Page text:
The clouds may have been dark grey and ominous, but even they didn't rain on the feel-good parade of Canrock that descended on Olympic Island last Saturday. Except for a few minute glitches - first act Death from Above 1979 played to a woefully small, confused-looking crowd of early birds; odd sequencing choices meant Pilate 's wishy-washy Coldplay coos sounded weak after a blistering set by the Constantines ; the lineup for the ladies' washroom was, like, a kilometre long - the event was pretty smooth. The sound was shockingly good, with crystal-clear vocals audible even at the very back of the field, and the acts consistently delivered solid sets. While you expect co-headliners Sam Roberts and Sloan to keep it up for stadiums, it warmed the cockles of our hearts to see an indie outfit like the Arcade Fire totally rock a mega-crowd.
The best part by far, though, was the family-friendly atmosphere. From hair-bear Roberts grinningly signing autographs out in the audience and Jason Collett playing euchre with his kids backstage to the extended Broken Social family sharing stroller space with suburban parents on the ferry, the Olympic gig had a delightfully unbuttoned vibe.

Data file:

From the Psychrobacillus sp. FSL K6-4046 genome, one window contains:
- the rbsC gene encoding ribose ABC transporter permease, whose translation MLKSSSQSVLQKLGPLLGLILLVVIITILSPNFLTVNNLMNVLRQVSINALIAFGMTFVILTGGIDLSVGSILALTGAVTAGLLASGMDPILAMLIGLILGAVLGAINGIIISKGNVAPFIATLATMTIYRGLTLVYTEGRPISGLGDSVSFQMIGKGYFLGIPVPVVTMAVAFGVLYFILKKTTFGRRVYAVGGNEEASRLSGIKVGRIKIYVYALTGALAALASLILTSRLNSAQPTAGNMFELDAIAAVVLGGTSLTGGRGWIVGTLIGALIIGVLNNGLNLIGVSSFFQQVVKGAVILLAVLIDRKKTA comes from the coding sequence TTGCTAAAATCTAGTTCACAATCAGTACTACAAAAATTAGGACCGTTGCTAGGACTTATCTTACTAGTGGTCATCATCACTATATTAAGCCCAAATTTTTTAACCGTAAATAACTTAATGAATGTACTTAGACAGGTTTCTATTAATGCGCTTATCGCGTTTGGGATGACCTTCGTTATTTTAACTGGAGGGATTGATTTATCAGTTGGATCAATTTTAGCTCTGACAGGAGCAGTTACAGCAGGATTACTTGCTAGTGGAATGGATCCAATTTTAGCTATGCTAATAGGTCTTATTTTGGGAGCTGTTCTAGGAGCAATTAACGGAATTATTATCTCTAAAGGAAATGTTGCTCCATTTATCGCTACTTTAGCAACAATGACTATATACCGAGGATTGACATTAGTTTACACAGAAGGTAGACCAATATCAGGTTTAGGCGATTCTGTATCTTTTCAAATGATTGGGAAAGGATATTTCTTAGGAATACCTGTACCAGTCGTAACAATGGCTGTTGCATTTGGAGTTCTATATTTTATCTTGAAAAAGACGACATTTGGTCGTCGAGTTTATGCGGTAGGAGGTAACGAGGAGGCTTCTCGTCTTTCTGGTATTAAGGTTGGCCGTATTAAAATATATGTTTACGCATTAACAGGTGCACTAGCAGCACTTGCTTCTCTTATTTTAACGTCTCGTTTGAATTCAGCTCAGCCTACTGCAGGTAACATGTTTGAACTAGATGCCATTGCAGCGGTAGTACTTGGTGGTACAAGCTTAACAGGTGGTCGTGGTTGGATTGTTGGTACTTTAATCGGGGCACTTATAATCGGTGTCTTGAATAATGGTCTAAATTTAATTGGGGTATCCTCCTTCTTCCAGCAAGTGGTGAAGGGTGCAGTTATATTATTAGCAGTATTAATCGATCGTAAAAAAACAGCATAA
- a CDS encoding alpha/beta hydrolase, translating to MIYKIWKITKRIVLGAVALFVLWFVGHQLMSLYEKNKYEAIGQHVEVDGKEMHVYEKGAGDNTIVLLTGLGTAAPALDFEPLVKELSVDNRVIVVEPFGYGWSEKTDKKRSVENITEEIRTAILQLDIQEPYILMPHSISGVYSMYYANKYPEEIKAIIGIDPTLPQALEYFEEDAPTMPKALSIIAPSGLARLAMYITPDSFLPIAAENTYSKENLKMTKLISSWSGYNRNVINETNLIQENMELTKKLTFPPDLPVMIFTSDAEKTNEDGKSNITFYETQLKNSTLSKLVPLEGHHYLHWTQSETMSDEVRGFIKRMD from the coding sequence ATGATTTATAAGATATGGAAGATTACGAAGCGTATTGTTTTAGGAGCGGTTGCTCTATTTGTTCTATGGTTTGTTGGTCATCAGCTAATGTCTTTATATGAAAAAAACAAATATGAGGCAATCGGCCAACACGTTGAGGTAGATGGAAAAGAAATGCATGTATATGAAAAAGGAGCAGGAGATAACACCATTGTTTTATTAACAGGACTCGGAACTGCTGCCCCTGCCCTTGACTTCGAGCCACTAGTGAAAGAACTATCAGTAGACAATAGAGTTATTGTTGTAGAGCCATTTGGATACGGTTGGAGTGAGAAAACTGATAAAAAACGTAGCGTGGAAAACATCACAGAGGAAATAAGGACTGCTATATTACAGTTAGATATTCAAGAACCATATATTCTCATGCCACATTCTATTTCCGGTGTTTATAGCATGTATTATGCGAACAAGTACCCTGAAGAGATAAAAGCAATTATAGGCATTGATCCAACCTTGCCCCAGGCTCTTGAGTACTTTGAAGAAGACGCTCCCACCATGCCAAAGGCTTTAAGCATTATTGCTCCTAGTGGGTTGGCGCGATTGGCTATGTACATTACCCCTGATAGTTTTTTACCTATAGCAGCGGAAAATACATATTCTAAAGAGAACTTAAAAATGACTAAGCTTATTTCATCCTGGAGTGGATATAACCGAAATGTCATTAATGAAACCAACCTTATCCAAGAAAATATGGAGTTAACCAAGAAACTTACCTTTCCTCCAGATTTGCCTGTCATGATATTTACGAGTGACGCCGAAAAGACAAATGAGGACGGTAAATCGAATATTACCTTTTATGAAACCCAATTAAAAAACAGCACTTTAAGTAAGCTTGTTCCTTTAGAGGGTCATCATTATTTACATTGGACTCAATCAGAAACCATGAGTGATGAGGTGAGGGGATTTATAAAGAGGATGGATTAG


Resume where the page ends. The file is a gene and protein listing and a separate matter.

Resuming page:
It was hard not to compare Saturday's show with last year's concert event of the summer, SARSstock , where security was tighter than a Madonna press conference and the talent hid out in barns.
The sadder similarity between the two was their overwhelming lack of diversity. Sure, Olympic Island showcased some of Canada's best bands, but it's disappointing that said musicians are so monochromatically male. Even the token hiphop act, Buck 65 , fit the bill.
Upsoming, Santa Cruz, featuring Camouflage Nights, at Lee's August 13
This month's edition of Tyler Clark Burke 's popular rent-payer happens at Lee's Palace again, a larger venue than previous digs Stones Place and the Silver Dollar. But if the success of July's edition is any indication, this summer-closing shindig should be plenty boisterous. It marks the musical debut of longtime SC DJs Camouflage Nights , better known to some as the duo of Ian McGettigan and Rob Benvie , who've been working on the project since before becoming spinners at Burke's singles parties. Expect to hear them channel the spirit of Rick James, Prince and other ass-moving pioneers while they maintain their indie cred with a carefully chosen wardrobe. The band debuts a music video, too.
Burke has no fear of scheduling a gig on Friday the 13th.
"If one is the loneliest number, 13 is the party. Let's turn bad luck into good, Lee's water into Lee's wine."
To mark the occasion, artists will create superstition-based installations over the course of the night, and Adam and Dave of Knock Knock Who's There? Comedy are back hosting. Show up and maybe you'll get lucky.